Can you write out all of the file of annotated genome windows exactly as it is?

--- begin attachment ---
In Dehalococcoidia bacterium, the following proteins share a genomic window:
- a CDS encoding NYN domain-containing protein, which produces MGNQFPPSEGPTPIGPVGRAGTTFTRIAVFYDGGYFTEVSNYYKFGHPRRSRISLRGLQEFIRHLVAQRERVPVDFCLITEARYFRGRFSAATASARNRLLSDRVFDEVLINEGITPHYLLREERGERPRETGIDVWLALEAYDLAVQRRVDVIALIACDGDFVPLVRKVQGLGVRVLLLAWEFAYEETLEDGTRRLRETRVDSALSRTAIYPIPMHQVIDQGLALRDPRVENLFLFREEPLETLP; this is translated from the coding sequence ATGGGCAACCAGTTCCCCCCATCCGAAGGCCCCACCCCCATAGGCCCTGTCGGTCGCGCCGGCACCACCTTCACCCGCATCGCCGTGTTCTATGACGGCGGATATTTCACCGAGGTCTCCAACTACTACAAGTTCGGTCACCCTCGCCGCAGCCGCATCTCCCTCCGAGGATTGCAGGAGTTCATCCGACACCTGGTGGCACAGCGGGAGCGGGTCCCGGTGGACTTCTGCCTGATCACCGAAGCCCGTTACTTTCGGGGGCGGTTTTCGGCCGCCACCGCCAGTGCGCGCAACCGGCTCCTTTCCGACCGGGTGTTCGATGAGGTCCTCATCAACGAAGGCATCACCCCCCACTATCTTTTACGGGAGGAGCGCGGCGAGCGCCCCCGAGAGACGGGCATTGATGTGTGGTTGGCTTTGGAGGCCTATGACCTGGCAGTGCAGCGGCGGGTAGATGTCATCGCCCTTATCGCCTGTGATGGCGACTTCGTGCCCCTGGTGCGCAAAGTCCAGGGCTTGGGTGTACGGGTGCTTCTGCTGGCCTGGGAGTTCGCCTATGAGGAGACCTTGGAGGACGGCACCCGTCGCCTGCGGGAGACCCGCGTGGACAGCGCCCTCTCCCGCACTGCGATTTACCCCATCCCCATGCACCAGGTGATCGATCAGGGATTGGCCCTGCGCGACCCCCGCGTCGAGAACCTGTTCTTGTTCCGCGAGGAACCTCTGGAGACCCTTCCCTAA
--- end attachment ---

In Dehalococcoidia bacterium, the following proteins share a genomic window:
- a CDS encoding NYN domain-containing protein, which produces MGNQFPPSEGPTPIGPVGRAGTTFTRIAVFYDGGYFTEVSNYYKFGHPRRSRISLRGLQEFIRHLVAQRERVPVDFCLITEARYFRGRFSAATASARNRLLSDRVFDEVLINEGITPHYLLREERGERPRETGIDVWLALEAYDLAVQRRVDVIALIACDGDFVPLVRKVQGLGVRVLLLAWEFAYEETLEDGTRRLRETRVDSALSRTAIYPIPMHQVIDQGLALRDPRVENLFLFREEPLETLP; this is translated from the coding sequence ATGGGCAACCAGTTCCCCCCATCCGAAGGCCCCACCCCCATAGGCCCTGTCGGTCGCGCCGGCACCACCTTCACCCGCATCGCCGTGTTCTATGACGGCGGATATTTCACCGAGGTCTCCAACTACTACAAGTTCGGTCACCCTCGCCGCAGCCGCATCTCCCTCCGAGGATTGCAGGAGTTCATCCGACACCTGGTGGCACAGCGGGAGCGGGTCCCGGTGGACTTCTGCCTGATCACCGAAGCCCGTTACTTTCGGGGGCGGTTTTCGGCCGCCACCGCCAGTGCGCGCAACCGGCTCCTTTCCGACCGGGTGTTCGATGAGGTCCTCATCAACGAAGGCATCACCCCCCACTATCTTTTACGGGAGGAGCGCGGCGAGCGCCCCCGAGAGACGGGCATTGATGTGTGGTTGGCTTTGGAGGCCTATGACCTGGCAGTGCAGCGGCGGGTAGATGTCATCGCCCTTATCGCCTGTGATGGCGACTTCGTGCCCCTGGTGCGCAAAGTCCAGGGCTTGGGTGTACGGGTGCTTCTGCTGGCCTGGGAGTTCGCCTATGAGGAGACCTTGGAGGACGGCACCCGTCGCCTGCGGGAGACCCGCGTGGACAGCGCCCTCTCCCGCACTGCGATTTACCCCATCCCCATGCACCAGGTGATCGATCAGGGATTGGCCCTGCGCGACCCCCGCGTCGAGAACCTGTTCTTGTTCCGCGAGGAACCTCTGGAGACCCTTCCCTAA